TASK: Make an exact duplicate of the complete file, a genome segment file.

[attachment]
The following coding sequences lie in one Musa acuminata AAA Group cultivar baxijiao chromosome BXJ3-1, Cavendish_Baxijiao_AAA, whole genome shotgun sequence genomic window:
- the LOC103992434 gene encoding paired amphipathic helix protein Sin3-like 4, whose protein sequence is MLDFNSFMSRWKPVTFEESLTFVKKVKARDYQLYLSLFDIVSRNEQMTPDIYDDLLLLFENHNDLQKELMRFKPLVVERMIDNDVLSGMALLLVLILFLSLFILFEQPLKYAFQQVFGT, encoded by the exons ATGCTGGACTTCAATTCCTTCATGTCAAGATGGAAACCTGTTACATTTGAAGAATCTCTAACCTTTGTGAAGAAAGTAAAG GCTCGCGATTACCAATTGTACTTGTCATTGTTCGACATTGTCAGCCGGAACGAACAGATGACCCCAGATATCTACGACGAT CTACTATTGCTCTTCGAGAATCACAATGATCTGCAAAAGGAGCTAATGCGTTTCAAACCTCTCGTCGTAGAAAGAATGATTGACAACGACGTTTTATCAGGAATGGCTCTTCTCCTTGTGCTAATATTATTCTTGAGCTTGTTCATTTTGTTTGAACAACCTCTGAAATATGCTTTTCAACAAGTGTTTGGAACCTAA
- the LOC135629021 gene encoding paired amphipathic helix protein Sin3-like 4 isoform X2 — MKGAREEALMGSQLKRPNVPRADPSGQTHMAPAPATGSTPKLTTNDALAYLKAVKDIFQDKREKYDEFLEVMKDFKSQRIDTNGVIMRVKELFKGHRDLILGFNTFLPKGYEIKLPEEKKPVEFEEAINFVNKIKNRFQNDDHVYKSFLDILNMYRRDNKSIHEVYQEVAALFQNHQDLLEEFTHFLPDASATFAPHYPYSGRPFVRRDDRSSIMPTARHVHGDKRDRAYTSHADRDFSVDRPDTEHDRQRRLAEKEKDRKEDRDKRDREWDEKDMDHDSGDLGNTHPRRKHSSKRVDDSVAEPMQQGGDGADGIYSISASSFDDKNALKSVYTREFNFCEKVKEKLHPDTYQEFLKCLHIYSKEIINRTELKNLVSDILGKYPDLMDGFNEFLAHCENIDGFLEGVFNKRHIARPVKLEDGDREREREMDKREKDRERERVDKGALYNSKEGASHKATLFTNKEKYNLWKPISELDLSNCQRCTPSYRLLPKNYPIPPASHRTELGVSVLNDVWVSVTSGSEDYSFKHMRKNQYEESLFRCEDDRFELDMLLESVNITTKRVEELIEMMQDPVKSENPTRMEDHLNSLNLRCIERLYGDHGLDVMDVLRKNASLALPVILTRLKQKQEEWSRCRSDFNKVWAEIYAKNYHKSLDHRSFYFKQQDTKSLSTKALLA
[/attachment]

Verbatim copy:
The following coding sequences lie in one Musa acuminata AAA Group cultivar baxijiao chromosome BXJ3-1, Cavendish_Baxijiao_AAA, whole genome shotgun sequence genomic window:
- the LOC103992434 gene encoding paired amphipathic helix protein Sin3-like 4, whose protein sequence is MLDFNSFMSRWKPVTFEESLTFVKKVKARDYQLYLSLFDIVSRNEQMTPDIYDDLLLLFENHNDLQKELMRFKPLVVERMIDNDVLSGMALLLVLILFLSLFILFEQPLKYAFQQVFGT, encoded by the exons ATGCTGGACTTCAATTCCTTCATGTCAAGATGGAAACCTGTTACATTTGAAGAATCTCTAACCTTTGTGAAGAAAGTAAAG GCTCGCGATTACCAATTGTACTTGTCATTGTTCGACATTGTCAGCCGGAACGAACAGATGACCCCAGATATCTACGACGAT CTACTATTGCTCTTCGAGAATCACAATGATCTGCAAAAGGAGCTAATGCGTTTCAAACCTCTCGTCGTAGAAAGAATGATTGACAACGACGTTTTATCAGGAATGGCTCTTCTCCTTGTGCTAATATTATTCTTGAGCTTGTTCATTTTGTTTGAACAACCTCTGAAATATGCTTTTCAACAAGTGTTTGGAACCTAA
- the LOC135629021 gene encoding paired amphipathic helix protein Sin3-like 4 isoform X2 — MKGAREEALMGSQLKRPNVPRADPSGQTHMAPAPATGSTPKLTTNDALAYLKAVKDIFQDKREKYDEFLEVMKDFKSQRIDTNGVIMRVKELFKGHRDLILGFNTFLPKGYEIKLPEEKKPVEFEEAINFVNKIKNRFQNDDHVYKSFLDILNMYRRDNKSIHEVYQEVAALFQNHQDLLEEFTHFLPDASATFAPHYPYSGRPFVRRDDRSSIMPTARHVHGDKRDRAYTSHADRDFSVDRPDTEHDRQRRLAEKEKDRKEDRDKRDREWDEKDMDHDSGDLGNTHPRRKHSSKRVDDSVAEPMQQGGDGADGIYSISASSFDDKNALKSVYTREFNFCEKVKEKLHPDTYQEFLKCLHIYSKEIINRTELKNLVSDILGKYPDLMDGFNEFLAHCENIDGFLEGVFNKRHIARPVKLEDGDREREREMDKREKDRERERVDKGALYNSKEGASHKATLFTNKEKYNLWKPISELDLSNCQRCTPSYRLLPKNYPIPPASHRTELGVSVLNDVWVSVTSGSEDYSFKHMRKNQYEESLFRCEDDRFELDMLLESVNITTKRVEELIEMMQDPVKSENPTRMEDHLNSLNLRCIERLYGDHGLDVMDVLRKNASLALPVILTRLKQKQEEWSRCRSDFNKVWAEIYAKNYHKSLDHRSFYFKQQDTKSLSTKALLA